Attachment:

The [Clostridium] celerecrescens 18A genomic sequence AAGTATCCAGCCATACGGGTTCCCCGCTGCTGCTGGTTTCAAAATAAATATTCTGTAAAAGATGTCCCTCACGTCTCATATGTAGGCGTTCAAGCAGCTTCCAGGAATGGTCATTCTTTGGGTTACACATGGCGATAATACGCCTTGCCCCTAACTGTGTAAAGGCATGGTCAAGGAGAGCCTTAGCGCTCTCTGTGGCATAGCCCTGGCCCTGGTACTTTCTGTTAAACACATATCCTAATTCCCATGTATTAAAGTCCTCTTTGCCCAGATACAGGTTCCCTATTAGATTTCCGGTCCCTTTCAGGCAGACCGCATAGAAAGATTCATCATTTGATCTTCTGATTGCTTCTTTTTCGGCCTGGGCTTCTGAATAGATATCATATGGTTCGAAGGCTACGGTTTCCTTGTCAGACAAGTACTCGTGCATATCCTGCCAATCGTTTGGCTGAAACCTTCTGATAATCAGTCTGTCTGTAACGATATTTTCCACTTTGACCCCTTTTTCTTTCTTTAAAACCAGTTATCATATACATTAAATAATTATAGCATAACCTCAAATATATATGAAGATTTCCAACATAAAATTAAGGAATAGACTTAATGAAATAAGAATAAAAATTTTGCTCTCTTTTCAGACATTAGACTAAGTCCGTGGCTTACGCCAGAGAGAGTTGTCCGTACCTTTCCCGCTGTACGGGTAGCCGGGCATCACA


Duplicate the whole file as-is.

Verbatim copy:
The [Clostridium] celerecrescens 18A genomic sequence AAGTATCCAGCCATACGGGTTCCCCGCTGCTGCTGGTTTCAAAATAAATATTCTGTAAAAGATGTCCCTCACGTCTCATATGTAGGCGTTCAAGCAGCTTCCAGGAATGGTCATTCTTTGGGTTACACATGGCGATAATACGCCTTGCCCCTAACTGTGTAAAGGCATGGTCAAGGAGAGCCTTAGCGCTCTCTGTGGCATAGCCCTGGCCCTGGTACTTTCTGTTAAACACATATCCTAATTCCCATGTATTAAAGTCCTCTTTGCCCAGATACAGGTTCCCTATTAGATTTCCGGTCCCTTTCAGGCAGACCGCATAGAAAGATTCATCATTTGATCTTCTGATTGCTTCTTTTTCGGCCTGGGCTTCTGAATAGATATCATATGGTTCGAAGGCTACGGTTTCCTTGTCAGACAAGTACTCGTGCATATCCTGCCAATCGTTTGGCTGAAACCTTCTGATAATCAGTCTGTCTGTAACGATATTTTCCACTTTGACCCCTTTTTCTTTCTTTAAAACCAGTTATCATATACATTAAATAATTATAGCATAACCTCAAATATATATGAAGATTTCCAACATAAAATTAAGGAATAGACTTAATGAAATAAGAATAAAAATTTTGCTCTCTTTTCAGACATTAGACTAAGTCCGTGGCTTACGCCAGAGAGAGTTGTCCGTACCTTTCCCGCTGTACGGGTAGCCGGGCATCACA